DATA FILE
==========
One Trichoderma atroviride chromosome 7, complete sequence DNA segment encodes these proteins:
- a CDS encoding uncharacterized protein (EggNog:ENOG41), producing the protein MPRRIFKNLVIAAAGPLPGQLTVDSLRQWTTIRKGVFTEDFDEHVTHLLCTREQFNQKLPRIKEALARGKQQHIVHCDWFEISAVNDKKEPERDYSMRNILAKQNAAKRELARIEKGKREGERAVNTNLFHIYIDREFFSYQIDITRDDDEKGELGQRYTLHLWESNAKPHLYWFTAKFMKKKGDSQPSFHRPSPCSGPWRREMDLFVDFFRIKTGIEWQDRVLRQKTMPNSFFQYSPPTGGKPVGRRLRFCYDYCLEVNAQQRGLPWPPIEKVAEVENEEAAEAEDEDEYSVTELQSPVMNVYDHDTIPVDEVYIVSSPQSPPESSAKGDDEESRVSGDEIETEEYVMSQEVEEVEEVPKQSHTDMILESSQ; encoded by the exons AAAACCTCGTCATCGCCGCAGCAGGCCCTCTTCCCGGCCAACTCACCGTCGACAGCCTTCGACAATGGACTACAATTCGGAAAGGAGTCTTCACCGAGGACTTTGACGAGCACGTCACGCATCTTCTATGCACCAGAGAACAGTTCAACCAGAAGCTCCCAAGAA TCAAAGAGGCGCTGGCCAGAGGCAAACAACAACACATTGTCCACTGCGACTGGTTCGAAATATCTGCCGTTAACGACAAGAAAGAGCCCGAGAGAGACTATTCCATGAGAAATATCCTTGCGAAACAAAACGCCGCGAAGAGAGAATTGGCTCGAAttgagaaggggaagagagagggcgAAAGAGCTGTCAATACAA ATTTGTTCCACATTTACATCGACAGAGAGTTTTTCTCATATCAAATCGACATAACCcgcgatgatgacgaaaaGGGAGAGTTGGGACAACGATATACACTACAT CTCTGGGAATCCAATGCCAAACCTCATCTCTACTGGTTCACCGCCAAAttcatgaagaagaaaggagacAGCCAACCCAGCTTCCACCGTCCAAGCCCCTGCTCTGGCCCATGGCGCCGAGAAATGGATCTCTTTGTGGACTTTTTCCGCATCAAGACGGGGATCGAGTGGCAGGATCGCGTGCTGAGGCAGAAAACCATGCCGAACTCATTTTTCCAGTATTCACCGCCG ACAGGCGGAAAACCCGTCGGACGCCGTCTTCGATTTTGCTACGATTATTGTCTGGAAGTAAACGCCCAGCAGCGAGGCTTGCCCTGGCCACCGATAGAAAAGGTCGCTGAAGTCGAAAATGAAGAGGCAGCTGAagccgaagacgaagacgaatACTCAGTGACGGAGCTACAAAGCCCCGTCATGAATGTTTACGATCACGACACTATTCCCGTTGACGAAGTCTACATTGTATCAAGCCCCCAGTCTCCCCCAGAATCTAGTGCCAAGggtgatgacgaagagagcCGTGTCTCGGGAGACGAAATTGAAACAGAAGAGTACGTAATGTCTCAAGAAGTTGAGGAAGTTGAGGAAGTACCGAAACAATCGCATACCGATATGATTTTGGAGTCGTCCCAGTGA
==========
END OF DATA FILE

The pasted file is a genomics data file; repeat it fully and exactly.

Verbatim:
One Trichoderma atroviride chromosome 7, complete sequence DNA segment encodes these proteins:
- a CDS encoding uncharacterized protein (EggNog:ENOG41), producing the protein MPRRIFKNLVIAAAGPLPGQLTVDSLRQWTTIRKGVFTEDFDEHVTHLLCTREQFNQKLPRIKEALARGKQQHIVHCDWFEISAVNDKKEPERDYSMRNILAKQNAAKRELARIEKGKREGERAVNTNLFHIYIDREFFSYQIDITRDDDEKGELGQRYTLHLWESNAKPHLYWFTAKFMKKKGDSQPSFHRPSPCSGPWRREMDLFVDFFRIKTGIEWQDRVLRQKTMPNSFFQYSPPTGGKPVGRRLRFCYDYCLEVNAQQRGLPWPPIEKVAEVENEEAAEAEDEDEYSVTELQSPVMNVYDHDTIPVDEVYIVSSPQSPPESSAKGDDEESRVSGDEIETEEYVMSQEVEEVEEVPKQSHTDMILESSQ; encoded by the exons AAAACCTCGTCATCGCCGCAGCAGGCCCTCTTCCCGGCCAACTCACCGTCGACAGCCTTCGACAATGGACTACAATTCGGAAAGGAGTCTTCACCGAGGACTTTGACGAGCACGTCACGCATCTTCTATGCACCAGAGAACAGTTCAACCAGAAGCTCCCAAGAA TCAAAGAGGCGCTGGCCAGAGGCAAACAACAACACATTGTCCACTGCGACTGGTTCGAAATATCTGCCGTTAACGACAAGAAAGAGCCCGAGAGAGACTATTCCATGAGAAATATCCTTGCGAAACAAAACGCCGCGAAGAGAGAATTGGCTCGAAttgagaaggggaagagagagggcgAAAGAGCTGTCAATACAA ATTTGTTCCACATTTACATCGACAGAGAGTTTTTCTCATATCAAATCGACATAACCcgcgatgatgacgaaaaGGGAGAGTTGGGACAACGATATACACTACAT CTCTGGGAATCCAATGCCAAACCTCATCTCTACTGGTTCACCGCCAAAttcatgaagaagaaaggagacAGCCAACCCAGCTTCCACCGTCCAAGCCCCTGCTCTGGCCCATGGCGCCGAGAAATGGATCTCTTTGTGGACTTTTTCCGCATCAAGACGGGGATCGAGTGGCAGGATCGCGTGCTGAGGCAGAAAACCATGCCGAACTCATTTTTCCAGTATTCACCGCCG ACAGGCGGAAAACCCGTCGGACGCCGTCTTCGATTTTGCTACGATTATTGTCTGGAAGTAAACGCCCAGCAGCGAGGCTTGCCCTGGCCACCGATAGAAAAGGTCGCTGAAGTCGAAAATGAAGAGGCAGCTGAagccgaagacgaagacgaatACTCAGTGACGGAGCTACAAAGCCCCGTCATGAATGTTTACGATCACGACACTATTCCCGTTGACGAAGTCTACATTGTATCAAGCCCCCAGTCTCCCCCAGAATCTAGTGCCAAGggtgatgacgaagagagcCGTGTCTCGGGAGACGAAATTGAAACAGAAGAGTACGTAATGTCTCAAGAAGTTGAGGAAGTTGAGGAAGTACCGAAACAATCGCATACCGATATGATTTTGGAGTCGTCCCAGTGA